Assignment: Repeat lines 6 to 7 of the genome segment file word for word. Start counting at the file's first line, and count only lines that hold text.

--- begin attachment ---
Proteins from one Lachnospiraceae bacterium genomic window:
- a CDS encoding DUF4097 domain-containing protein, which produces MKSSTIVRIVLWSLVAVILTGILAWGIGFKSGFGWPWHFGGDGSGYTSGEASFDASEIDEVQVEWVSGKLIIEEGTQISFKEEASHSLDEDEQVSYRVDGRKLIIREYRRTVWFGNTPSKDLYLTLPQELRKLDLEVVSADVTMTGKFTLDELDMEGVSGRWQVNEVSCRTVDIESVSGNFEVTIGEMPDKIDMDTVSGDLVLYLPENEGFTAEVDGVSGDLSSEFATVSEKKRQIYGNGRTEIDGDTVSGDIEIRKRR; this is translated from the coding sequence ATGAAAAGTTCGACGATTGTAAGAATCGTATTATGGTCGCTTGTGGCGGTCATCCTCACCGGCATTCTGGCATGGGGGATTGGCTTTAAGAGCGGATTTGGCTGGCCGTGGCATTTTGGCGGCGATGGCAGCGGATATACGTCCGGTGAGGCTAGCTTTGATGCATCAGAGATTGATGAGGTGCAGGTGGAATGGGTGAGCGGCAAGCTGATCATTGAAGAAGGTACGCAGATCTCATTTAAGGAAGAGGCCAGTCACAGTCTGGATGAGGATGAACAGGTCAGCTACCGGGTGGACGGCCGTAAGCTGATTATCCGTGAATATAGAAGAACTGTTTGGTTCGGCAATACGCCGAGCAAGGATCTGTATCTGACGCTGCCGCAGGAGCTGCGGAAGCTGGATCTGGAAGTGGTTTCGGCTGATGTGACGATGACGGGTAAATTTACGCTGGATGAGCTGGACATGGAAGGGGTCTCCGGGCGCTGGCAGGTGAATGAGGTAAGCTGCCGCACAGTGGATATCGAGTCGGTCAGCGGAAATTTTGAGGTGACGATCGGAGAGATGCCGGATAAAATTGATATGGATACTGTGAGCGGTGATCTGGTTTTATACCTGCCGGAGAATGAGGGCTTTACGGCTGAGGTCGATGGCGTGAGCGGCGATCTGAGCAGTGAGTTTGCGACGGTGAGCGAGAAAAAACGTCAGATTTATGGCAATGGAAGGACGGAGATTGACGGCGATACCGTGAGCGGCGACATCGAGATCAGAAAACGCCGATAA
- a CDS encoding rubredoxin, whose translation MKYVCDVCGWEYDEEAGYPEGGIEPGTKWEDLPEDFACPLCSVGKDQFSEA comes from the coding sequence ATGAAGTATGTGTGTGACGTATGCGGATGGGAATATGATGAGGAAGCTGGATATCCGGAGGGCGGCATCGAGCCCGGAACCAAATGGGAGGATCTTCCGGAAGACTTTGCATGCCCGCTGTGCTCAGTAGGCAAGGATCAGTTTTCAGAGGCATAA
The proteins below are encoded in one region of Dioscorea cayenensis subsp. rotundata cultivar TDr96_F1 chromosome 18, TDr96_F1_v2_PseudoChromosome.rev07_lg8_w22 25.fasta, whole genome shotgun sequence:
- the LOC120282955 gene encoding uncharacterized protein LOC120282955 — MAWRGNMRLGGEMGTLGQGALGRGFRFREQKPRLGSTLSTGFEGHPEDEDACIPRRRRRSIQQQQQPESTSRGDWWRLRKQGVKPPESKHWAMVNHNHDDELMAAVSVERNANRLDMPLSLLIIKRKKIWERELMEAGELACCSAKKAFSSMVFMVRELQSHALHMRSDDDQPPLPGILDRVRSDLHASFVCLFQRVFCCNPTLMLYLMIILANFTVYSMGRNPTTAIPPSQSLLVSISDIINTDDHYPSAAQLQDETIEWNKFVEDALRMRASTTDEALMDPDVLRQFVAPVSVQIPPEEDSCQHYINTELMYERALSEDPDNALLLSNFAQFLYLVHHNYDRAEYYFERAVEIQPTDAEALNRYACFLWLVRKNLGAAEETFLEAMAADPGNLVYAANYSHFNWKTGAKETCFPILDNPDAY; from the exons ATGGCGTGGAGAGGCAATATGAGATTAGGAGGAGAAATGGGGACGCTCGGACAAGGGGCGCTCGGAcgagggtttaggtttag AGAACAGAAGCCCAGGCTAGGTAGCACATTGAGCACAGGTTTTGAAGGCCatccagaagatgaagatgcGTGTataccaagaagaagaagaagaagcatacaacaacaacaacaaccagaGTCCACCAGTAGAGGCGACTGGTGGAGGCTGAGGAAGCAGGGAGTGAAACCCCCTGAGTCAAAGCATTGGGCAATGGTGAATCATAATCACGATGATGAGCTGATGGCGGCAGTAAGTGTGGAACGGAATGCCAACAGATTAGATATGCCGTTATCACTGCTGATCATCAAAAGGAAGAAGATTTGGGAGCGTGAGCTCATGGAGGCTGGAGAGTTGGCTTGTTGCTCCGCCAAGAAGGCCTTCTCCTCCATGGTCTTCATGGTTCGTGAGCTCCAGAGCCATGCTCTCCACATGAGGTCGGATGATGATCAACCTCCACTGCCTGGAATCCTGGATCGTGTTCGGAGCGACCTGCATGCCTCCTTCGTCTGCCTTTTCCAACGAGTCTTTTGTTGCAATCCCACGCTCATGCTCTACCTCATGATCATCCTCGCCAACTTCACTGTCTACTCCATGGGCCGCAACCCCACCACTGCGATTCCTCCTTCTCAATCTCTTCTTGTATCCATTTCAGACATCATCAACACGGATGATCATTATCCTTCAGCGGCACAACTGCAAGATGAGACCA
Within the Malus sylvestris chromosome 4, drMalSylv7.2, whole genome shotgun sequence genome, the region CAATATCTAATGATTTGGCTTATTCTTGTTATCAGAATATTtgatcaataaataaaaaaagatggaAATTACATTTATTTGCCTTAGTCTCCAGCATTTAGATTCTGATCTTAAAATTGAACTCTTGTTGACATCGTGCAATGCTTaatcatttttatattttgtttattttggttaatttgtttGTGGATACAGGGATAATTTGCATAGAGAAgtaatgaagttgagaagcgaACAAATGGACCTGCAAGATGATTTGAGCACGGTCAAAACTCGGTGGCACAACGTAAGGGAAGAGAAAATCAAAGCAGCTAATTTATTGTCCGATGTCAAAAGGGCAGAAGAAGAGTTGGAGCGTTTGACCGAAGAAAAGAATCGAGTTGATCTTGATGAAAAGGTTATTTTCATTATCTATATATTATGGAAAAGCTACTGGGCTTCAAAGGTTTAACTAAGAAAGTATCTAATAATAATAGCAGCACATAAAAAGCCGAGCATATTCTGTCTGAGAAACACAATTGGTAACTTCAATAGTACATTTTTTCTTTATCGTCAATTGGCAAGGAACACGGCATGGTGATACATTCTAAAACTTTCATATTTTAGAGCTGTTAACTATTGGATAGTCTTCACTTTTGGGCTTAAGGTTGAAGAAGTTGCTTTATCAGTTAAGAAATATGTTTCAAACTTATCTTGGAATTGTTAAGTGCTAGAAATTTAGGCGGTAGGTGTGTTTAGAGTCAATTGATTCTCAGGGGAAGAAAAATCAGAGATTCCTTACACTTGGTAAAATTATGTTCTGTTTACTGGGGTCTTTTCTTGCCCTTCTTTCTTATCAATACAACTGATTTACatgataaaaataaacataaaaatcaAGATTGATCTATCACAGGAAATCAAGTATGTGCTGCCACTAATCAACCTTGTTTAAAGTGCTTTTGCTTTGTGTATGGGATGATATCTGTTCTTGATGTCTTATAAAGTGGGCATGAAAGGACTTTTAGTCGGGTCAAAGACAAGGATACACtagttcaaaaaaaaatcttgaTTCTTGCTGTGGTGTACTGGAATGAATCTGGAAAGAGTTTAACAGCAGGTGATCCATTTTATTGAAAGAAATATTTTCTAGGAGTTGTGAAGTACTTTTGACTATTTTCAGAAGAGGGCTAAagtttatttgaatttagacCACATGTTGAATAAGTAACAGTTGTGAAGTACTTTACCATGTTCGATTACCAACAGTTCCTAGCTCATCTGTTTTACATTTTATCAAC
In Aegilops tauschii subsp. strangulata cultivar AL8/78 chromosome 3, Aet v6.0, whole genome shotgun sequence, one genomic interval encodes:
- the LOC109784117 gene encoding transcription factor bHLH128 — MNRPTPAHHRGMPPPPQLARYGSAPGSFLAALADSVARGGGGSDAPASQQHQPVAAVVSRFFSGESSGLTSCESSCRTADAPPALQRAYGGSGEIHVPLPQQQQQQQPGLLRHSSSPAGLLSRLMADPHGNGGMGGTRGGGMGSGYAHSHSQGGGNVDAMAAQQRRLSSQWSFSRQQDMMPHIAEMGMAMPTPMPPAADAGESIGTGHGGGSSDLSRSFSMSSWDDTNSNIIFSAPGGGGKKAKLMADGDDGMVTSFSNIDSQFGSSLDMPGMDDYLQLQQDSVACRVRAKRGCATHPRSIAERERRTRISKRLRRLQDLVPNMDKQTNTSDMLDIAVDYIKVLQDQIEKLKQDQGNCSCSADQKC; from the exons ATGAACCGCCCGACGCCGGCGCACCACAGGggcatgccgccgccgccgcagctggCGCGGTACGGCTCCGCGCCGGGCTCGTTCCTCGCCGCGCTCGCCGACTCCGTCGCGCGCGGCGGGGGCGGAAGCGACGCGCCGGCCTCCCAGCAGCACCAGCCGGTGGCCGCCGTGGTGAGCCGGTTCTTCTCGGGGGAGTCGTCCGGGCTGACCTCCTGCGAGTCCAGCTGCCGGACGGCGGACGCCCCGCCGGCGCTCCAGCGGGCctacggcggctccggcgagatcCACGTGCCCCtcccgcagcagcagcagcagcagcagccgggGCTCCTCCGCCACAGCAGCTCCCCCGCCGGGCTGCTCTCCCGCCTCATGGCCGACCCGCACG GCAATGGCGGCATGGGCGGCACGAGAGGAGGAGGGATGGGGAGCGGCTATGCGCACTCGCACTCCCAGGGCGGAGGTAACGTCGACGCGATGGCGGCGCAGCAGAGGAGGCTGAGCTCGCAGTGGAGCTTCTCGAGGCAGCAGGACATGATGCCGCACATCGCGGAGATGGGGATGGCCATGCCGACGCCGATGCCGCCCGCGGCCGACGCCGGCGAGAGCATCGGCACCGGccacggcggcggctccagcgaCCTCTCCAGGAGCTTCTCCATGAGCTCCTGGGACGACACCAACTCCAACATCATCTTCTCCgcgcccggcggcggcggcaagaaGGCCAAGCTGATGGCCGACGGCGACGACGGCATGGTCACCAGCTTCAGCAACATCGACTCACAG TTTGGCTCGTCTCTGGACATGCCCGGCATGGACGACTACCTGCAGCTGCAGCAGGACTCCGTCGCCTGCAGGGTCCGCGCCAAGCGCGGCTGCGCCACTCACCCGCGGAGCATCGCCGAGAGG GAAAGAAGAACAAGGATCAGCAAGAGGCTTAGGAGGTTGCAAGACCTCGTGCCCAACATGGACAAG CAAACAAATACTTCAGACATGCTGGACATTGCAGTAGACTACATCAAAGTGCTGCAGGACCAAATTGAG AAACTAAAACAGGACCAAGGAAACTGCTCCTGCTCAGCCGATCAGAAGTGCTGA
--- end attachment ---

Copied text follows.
Within the Malus sylvestris chromosome 4, drMalSylv7.2, whole genome shotgun sequence genome, the region CAATATCTAATGATTTGGCTTATTCTTGTTATCAGAATATTtgatcaataaataaaaaaagatggaAATTACATTTATTTGCCTTAGTCTCCAGCATTTAGATTCTGATCTTAAAATTGAACTCTTGTTGACATCGTGCAATGCTTaatcatttttatattttgtttattttggttaatttgtttGTGGATACAGGGATAATTTGCATAGAGAAgtaatgaagttgagaagcgaACAAATGGACCTGCAAGATGATTTGAGCACGGTCAAAACTCGGTGGCACAACGTAAGGGAAGAGAAAATCAAAGCAGCTAATTTATTGTCCGATGTCAAAAGGGCAGAAGAAGAGTTGGAGCGTTTGACCGAAGAAAAGAATCGAGTTGATCTTGATGAAAAGGTTATTTTCATTATCTATATATTATGGAAAAGCTACTGGGCTTCAAAGGTTTAACTAAGAAAGTATCTAATAATAATAGCAGCACATAAAAAGCCGAGCATATTCTGTCTGAGAAACACAATTGGTAACTTCAATAGTACATTTTTTCTTTATCGTCAATTGGCAAGGAACACGGCATGGTGATACATTCTAAAACTTTCATATTTTAGAGCTGTTAACTATTGGATAGTCTTCACTTTTGGGCTTAAGGTTGAAGAAGTTGCTTTATCAGTTAAGAAATATGTTTCAAACTTATCTTGGAATTGTTAAGTGCTAGAAATTTAGGCGGTAGGTGTGTTTAGAGTCAATTGATTCTCAGGGGAAGAAAAATCAGAGATTCCTTACACTTGGTAAAATTATGTTCTGTTTACTGGGGTCTTTTCTTGCCCTTCTTTCTTATCAATACAACTGATTTACatgataaaaataaacataaaaatcaAGATTGATCTATCACAGGAAATCAAGTATGTGCTGCCACTAATCAACCTTGTTTAAAGTGCTTTTGCTTTGTGTATGGGATGATATCTGTTCTTGATGTCTTATAAAGTGGGCATGAAAGGACTTTTAGTCGGGTCAAAGACAAGGATACACtagttcaaaaaaaaatcttgaTTCTTGCTGTGGTGTACTGGAATGAATCTGGAAAGAGTTTAACAGCAGGTGATCCATTTTATTGAAAGAAATATTTTCTAGGAGTTGTGAAGTACTTTTGACTATTTTCAGAAGAGGGCTAAagtttatttgaatttagacCACATGTTGAATAAGTAACAGTTGTGAAGTACTTTACCATGTTCGATTACCAACAGTTCCTAGCTCATCTGTTTTACATTTTATCAAC
In Aegilops tauschii subsp. strangulata cultivar AL8/78 chromosome 3, Aet v6.0, whole genome shotgun sequence, one genomic interval encodes: